This is the third update of the kehlsteinhaus.com website, which was first launched as a (then very small) unofficial English-language historical guide to the Kehlsteinhaus in the summer of 2001. A redesign took place in 2003 with the static content subsequently being replaced by a PHP-driven layout in 2009, but this complete overhaul sees the site move onto the popular WordPress platform. As a result, you will see a raft of whole new features, from a smoother and smarter-looking layout and more powerful image galleries through to the interesting information tool tips dotted around the site. Did You Know?This is what an information tool tip looks like. You will see them at various points around the site.
The site has been optimised for all modern browsers for PC and Mac, and offers the same rich experience on both tablet and smart phone devices.
If you have any comments on the site or might have any additional information, historical details or images that might help to improve it, please fill in the short form on the Contact page. Please note that this is an historical information site, and as such the author cannot provide any specific information concerning tours or visits to the house.
A number of printed and online resources have been used in creating this site, but above all I would recommend the History of the Eagle’s Nest by local Berchtesgaden historian Florian M. Beierl. I purchased Herr Beierl’s excellent book on a previous visit to the Kehlsteinhaus in 1999, and the information it contains has been invaluable. Geoff Walden’s highly informative Third Reich in Ruins also was of great help, and is an interesting read for anybody interested in what still remains of the architecture of the Third Reich.
All colour images of the Kehlsteinhaus and Kehlsteinstrasse have been taken by the author, with the exception of a very small number of items from third party and open source archives. All pre-war images have been located over the years from various sources on the Internet. Some of the photographs of the main reception hall and dining room restaurant areas are courtesy of Herr Norbert Eder at the Kehlsteinhaus, while a few of the images of tunnels have been kindly donated by Herr Wolfgang Dambach, a specialist on stone architecture in Germany.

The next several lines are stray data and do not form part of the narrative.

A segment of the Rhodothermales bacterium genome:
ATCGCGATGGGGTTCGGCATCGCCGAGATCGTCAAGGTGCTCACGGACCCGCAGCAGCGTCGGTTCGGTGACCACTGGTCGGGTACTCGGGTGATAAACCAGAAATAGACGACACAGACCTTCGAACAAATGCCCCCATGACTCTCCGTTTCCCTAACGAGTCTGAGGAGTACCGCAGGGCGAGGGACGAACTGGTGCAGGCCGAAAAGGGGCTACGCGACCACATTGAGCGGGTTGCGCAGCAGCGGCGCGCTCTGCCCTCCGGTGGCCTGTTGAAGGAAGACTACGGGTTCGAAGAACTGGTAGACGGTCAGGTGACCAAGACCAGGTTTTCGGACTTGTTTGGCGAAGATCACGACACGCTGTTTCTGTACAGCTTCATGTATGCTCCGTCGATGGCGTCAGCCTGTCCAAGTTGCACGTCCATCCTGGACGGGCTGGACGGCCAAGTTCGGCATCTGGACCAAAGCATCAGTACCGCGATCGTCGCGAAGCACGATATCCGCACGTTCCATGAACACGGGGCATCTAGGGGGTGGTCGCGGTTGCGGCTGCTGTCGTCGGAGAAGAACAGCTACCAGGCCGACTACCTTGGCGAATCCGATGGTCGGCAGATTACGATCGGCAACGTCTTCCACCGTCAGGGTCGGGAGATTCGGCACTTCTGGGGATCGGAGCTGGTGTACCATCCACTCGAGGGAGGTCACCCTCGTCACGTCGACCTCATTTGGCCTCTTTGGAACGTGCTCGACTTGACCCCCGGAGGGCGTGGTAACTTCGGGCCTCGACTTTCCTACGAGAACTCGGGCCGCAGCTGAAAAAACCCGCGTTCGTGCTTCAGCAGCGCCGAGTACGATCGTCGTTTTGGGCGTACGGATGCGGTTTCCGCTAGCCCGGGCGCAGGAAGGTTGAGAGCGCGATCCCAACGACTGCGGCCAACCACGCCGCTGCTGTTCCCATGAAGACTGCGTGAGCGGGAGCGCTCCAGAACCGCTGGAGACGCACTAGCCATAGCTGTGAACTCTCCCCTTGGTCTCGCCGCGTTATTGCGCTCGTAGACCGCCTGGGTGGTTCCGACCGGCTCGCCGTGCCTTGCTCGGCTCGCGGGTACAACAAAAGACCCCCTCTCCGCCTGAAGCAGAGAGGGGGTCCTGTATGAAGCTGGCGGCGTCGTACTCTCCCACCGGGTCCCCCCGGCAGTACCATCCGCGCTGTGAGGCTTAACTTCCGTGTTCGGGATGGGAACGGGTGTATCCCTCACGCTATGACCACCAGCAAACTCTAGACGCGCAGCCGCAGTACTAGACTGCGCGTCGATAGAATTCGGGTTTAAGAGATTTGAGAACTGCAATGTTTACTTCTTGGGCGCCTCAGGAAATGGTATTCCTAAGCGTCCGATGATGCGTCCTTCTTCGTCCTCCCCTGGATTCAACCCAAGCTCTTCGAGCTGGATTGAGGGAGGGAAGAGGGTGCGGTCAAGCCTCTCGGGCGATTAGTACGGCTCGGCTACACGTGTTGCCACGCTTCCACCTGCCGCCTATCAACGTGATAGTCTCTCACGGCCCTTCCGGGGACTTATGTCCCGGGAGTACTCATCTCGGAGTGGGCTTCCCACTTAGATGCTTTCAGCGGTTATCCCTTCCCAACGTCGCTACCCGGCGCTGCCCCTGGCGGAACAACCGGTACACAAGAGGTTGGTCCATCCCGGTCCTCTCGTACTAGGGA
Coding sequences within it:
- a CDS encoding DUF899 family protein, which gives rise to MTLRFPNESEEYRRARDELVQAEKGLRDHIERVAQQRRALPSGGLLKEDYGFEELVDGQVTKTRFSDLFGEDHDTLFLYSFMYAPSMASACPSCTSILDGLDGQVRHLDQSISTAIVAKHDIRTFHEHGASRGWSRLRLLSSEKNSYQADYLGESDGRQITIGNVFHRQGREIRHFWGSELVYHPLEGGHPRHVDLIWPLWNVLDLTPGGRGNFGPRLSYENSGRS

Thanks also to Justin Coenders at Studio Sevenum for his wonderful 360° virtual tour of both the Kehlsteinhaus and the Hintereck station.
If you would like to use any of my own images for a similar site or to provide information or education about the Kehlstein project, feel free – though please send me an email or a short message via the Contact page to let me know. You can also post a message on this site’s dedicated Facebook page.
Rick D. Joshua is a User Experience and Integration Planning Manager with a leading international eGaming firm, part-time military historian and night-time football writer. He lives in West London with his girlfriend Caroline and silver tabby Mr. Chat, and is a frequent visitor to the Berchtesgadener-Land.
Kehlsteinhaus.com is one of a series of three historical websites that have maintained a presence on the Internet for over a decade, the others being u47.org, a web site on the Second World War U-boat U-47 and its skipper Günther Prien, and panzerace.net, which is devoted to the life and career of the Tiger tank commander Michael Wittmann.
As well as military history, the author also contributes to a number of football blogs, and has compiled a living encyclopaedic history of the German national football team, Schwarz und Weiß. He is currently working on a similar site dedicated to the South African rugby team, the Springboks.
Design and concept by Rick D. Joshua. Copyright © 2001-2016 Rick D. Joshua, all rights reserved.